Violence is incompatible with the principles of Christian faith, declared over 400 delegates from evangelical churches and ecumenical organizations who attended the 40th general assembly of the Cuban Council of Churches held in the capital of the island from March 6 to 9. The participants in the assembly unanimously endorsed the efforts carried out by the World Council of Churches and other international church bodies within the framework of the Decade to Overcome the Violence. They also supported the statement issued at the meeting for peace held in Assisi, Italy, last February, which gathered representatives from all world religions under the leadership of John Paul II. The Cuban Council of Churches is one of the oldest Evangelical councils in Latin America, and has continuously worked for over 60 years in fostering cooperation among Protestant churches and ecumenical bodies in the island. Dr. Reinerio Arce, a Reformed Presbyterian layman, was re-elected at the assembly for a second consecutive term as president of the Cuban Council of Churches.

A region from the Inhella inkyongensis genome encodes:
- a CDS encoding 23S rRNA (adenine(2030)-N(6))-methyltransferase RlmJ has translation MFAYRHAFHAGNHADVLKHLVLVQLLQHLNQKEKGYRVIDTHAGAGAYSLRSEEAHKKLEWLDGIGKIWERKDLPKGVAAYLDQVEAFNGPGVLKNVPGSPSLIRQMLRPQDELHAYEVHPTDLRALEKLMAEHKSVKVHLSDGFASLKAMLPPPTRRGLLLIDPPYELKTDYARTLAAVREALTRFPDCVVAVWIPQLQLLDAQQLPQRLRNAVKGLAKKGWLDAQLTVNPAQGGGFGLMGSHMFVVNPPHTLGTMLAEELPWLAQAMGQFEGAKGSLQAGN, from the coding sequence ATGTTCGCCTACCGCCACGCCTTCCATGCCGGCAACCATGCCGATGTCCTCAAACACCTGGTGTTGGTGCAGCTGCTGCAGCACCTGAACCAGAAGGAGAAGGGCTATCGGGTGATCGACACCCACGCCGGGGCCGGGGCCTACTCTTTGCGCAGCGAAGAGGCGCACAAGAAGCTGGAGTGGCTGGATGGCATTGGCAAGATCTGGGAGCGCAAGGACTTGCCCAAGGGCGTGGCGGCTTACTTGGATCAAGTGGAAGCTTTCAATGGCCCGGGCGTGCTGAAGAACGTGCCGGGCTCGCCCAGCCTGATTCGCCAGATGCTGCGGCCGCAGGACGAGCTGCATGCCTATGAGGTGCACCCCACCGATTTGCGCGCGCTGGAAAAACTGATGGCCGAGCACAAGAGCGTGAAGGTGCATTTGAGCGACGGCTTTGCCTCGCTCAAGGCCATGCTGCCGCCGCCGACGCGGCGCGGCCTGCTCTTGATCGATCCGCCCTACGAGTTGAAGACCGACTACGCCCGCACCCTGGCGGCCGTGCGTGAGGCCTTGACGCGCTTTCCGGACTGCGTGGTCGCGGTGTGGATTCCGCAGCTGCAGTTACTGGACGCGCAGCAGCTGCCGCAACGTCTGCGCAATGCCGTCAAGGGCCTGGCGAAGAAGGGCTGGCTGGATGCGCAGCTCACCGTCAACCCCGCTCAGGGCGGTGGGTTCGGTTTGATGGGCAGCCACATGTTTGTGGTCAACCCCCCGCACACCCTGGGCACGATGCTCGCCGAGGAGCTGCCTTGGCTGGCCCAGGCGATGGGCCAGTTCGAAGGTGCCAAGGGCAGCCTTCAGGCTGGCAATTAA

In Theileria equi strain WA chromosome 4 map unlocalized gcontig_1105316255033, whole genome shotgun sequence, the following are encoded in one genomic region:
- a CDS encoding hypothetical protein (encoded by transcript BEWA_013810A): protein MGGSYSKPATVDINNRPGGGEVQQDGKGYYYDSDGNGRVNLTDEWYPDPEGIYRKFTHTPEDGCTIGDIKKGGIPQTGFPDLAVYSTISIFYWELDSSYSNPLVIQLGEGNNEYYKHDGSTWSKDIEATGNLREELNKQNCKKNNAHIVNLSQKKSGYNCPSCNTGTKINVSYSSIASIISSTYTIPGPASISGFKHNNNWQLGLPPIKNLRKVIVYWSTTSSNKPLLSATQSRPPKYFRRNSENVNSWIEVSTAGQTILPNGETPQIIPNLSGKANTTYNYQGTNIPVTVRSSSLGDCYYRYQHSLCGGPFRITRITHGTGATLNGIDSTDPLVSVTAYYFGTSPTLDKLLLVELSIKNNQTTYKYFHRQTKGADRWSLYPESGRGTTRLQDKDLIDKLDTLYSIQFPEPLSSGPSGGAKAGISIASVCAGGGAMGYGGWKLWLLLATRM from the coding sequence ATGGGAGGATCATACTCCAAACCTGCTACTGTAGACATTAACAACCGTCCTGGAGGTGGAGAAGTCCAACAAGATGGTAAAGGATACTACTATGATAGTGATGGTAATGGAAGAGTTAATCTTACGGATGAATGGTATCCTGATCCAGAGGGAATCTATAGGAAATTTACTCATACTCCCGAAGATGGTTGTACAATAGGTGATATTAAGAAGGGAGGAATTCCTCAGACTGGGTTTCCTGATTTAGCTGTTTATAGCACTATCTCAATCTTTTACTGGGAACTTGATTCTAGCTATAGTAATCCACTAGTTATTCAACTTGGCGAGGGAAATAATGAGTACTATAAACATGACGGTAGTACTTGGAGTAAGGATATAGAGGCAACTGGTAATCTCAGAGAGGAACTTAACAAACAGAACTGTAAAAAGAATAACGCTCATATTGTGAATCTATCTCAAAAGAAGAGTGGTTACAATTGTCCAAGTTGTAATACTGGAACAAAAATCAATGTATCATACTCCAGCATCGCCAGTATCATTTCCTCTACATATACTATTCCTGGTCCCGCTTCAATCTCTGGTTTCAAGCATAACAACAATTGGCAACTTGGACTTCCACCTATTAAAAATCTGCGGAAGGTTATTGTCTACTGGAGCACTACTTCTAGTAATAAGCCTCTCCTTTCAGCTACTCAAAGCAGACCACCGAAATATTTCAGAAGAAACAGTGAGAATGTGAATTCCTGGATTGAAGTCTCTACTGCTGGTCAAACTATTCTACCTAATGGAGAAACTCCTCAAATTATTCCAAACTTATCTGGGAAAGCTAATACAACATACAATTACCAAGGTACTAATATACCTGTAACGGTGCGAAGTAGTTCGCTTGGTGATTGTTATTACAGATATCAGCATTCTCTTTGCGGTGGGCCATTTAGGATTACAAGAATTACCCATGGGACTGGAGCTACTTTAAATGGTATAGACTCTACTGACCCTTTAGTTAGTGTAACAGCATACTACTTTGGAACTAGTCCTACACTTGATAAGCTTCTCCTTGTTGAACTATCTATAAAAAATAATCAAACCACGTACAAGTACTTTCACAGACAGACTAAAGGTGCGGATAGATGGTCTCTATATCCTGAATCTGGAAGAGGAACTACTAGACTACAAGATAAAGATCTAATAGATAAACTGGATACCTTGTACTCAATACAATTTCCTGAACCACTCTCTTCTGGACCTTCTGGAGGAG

A lessening of knowledge of religion in France and the need for better school education in religion are remarked in a government-commissioned report on the subject by French writer and intellectual Regis Debray. The idea of teaching religion as a subject in school is part of a wider battle against ignorance in the world today, and against the forces of fundamentalism and fanaticism to the Debray report.